However, there is a legal provision in Polish law, which regulates our sexuality related matters. In order to get permission for the surgery, the change of sex on the birth certificate is necessary.

It can only be obtained through legal action. In a lawsuit, a transsexual person is a plaintiff. Parents are defendants, because in order to conduct a trial, a court as a starting point takes fictional justification that, these are parents who are responsible for giving wrong information concerning their child’s gender.

For this reason, Mariola, for the past two years, has been seeing her parents only in court. Each time she hears: “You took our Krzysio! You are a pervert! We’ve lost our child!”

This subversive logic of the trial doesn’t even allow Mariola to try to live normally. Parents aren’t able to come to terms with their son’s condition. “They would rather see me dead, or at least being tied up in a white straitjacket and locked in some mental institution. Yet, doctors have posted a diagnosis – I am a transsexual person. Why is it so, that now about my fate decide strangers?”

In front of the courtroom doors I have met Mariola’s colleagues. They were called to testify the following: “Mariola always dolled herself up and, well, everybody can do whatever they fucking want with their bodies. We live in a free country. Supposedly.”

A body as a continuous realization of possibilities

In 1974 Michelle Rosaldo and Louise Lamphere have publicized a compilation of texts touching upon the subject of women anthropology – Woman, culture and society. Along with the publication, a discussion over the relationship between terms: sex (biological) and gender (cultural) have started. There also appeared a thesis that sex is a culturally imposed construct.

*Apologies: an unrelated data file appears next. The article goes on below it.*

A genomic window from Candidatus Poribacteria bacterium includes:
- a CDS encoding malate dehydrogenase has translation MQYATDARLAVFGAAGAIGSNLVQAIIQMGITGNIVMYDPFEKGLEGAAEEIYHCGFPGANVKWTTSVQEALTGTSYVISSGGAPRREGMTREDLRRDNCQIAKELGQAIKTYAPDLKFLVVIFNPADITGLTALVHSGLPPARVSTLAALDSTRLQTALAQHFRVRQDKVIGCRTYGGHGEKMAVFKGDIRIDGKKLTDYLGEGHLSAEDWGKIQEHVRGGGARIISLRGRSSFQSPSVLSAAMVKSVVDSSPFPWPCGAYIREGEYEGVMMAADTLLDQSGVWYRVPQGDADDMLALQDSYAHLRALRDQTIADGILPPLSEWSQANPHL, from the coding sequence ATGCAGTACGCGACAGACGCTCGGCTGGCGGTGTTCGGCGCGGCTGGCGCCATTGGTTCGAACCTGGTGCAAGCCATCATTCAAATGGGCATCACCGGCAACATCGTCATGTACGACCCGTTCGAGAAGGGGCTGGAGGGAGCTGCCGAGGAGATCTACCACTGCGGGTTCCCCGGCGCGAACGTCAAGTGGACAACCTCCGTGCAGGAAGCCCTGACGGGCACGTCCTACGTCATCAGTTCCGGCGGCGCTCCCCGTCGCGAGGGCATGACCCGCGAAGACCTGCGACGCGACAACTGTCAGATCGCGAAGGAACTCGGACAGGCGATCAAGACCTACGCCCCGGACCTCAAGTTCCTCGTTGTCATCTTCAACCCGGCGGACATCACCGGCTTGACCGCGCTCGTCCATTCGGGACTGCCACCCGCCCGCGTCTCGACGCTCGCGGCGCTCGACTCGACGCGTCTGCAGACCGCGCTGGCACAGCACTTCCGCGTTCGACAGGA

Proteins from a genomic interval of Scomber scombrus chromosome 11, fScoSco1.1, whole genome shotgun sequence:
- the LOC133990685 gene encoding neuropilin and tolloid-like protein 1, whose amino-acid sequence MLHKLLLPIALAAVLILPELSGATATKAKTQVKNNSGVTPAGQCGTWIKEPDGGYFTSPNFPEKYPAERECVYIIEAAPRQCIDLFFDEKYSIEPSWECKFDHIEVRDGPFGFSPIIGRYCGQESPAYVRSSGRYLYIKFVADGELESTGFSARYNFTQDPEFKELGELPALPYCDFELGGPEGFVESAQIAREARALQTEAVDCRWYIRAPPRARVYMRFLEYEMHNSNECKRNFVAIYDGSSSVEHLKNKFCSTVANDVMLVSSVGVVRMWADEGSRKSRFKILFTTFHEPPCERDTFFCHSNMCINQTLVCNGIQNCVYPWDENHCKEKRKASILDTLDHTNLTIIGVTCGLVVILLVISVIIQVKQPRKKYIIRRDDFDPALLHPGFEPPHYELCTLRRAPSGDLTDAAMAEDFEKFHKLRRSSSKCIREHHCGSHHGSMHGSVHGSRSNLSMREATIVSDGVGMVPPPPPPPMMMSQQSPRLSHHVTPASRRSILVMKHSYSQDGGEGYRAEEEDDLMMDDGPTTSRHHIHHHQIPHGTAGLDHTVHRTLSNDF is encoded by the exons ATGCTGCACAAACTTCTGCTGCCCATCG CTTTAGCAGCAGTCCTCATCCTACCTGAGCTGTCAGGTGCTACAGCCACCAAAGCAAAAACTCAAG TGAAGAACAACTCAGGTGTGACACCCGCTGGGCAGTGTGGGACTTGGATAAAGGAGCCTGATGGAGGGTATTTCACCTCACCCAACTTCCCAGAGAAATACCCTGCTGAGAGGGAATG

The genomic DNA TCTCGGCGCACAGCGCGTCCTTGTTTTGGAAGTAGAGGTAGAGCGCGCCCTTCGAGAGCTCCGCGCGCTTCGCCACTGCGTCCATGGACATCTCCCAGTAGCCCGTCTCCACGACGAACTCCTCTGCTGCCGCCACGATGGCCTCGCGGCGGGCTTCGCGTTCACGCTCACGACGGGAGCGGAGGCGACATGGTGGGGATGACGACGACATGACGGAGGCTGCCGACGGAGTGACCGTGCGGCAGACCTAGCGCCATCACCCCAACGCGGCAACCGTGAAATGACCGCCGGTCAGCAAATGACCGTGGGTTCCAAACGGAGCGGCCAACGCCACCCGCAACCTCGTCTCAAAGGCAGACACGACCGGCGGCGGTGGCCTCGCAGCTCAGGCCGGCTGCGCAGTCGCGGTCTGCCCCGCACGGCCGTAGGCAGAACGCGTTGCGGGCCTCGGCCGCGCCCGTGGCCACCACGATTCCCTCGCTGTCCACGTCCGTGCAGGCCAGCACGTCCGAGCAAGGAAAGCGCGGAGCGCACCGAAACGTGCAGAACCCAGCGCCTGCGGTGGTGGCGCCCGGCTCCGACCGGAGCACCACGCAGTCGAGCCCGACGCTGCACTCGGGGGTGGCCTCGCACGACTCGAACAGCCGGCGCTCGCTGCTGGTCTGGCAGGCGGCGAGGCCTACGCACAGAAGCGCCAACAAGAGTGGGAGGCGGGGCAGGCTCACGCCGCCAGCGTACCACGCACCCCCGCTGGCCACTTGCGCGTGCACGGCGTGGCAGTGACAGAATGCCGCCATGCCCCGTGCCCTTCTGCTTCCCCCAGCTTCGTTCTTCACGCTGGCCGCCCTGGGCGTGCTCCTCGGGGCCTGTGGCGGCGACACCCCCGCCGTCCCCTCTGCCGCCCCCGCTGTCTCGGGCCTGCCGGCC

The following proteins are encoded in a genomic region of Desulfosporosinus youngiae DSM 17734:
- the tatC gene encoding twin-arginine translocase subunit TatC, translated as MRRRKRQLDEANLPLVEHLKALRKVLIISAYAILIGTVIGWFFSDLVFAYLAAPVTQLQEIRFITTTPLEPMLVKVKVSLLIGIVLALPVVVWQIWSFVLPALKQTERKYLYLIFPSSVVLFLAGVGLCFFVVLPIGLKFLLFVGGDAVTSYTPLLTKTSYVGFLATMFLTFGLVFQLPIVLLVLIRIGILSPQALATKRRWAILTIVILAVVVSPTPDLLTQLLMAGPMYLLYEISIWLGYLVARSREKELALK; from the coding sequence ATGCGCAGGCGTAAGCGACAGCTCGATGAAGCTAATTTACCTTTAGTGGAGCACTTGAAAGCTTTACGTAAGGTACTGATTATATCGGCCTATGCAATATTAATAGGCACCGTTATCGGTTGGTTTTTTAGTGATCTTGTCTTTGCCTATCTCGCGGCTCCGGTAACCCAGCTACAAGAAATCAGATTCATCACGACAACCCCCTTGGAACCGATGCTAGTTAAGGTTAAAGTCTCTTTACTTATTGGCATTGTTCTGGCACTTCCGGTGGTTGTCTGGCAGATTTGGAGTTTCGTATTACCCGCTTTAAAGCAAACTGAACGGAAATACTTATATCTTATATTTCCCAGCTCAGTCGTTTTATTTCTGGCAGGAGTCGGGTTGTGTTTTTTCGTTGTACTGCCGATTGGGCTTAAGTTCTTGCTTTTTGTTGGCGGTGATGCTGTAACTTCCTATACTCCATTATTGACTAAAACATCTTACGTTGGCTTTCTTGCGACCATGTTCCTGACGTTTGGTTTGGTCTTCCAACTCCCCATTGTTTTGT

Less than twenty years later, Judith Butler, suggest reversing this thesis – gender is primitive to biological sex, as it is constructed by gender performativity.

In the gender performativity, charms, words said during delivery, are inscribed: “it’s a girl” or “it’s a boy” and they create the reality and begin the process of constructing gender identity. A child interiorizes this statement and then repeats: “so-called gender identity is a performative achievement, which is constrained by social sanctions and taboos”[1].

Sex and the concept of femininity aren’t stable. Certain femininity types are continuously enacted and reinterpreted, as “a human body is not just simply matter but also a continuous and incessant realization of possibilities”[2].

These possibilities are realized in accordance with strictly defined norms and categories – femininity and masculinity. Crossing those lines is socially recognized as deviation. A person’s freedom is respected only when it doesn’t attack the freedom of another person. The core of this problem is to define the scope of the freedom.

Mariola’s freedom ends along with the doorstep of her 20 sq meter apartment. Everyday, when she goes out, she feels the watchful and curious looks of the others. Every day she is exposed to mockery and aggression. Every day she powders and covers up the stamps of the past. On her tall and slender body she puts on a dress.  On her feet – shoes, size 9. Every single detail is finished with meticulous care. Mariola is a very attentive viewer of TV shows dedicated to women. She knows how to hide slightly too broad hips, expose shapely legs but still she differs from the image of femininity promoted by the media, which she is a great fan of. She diverges from the norm, in which she and we have been “trained”.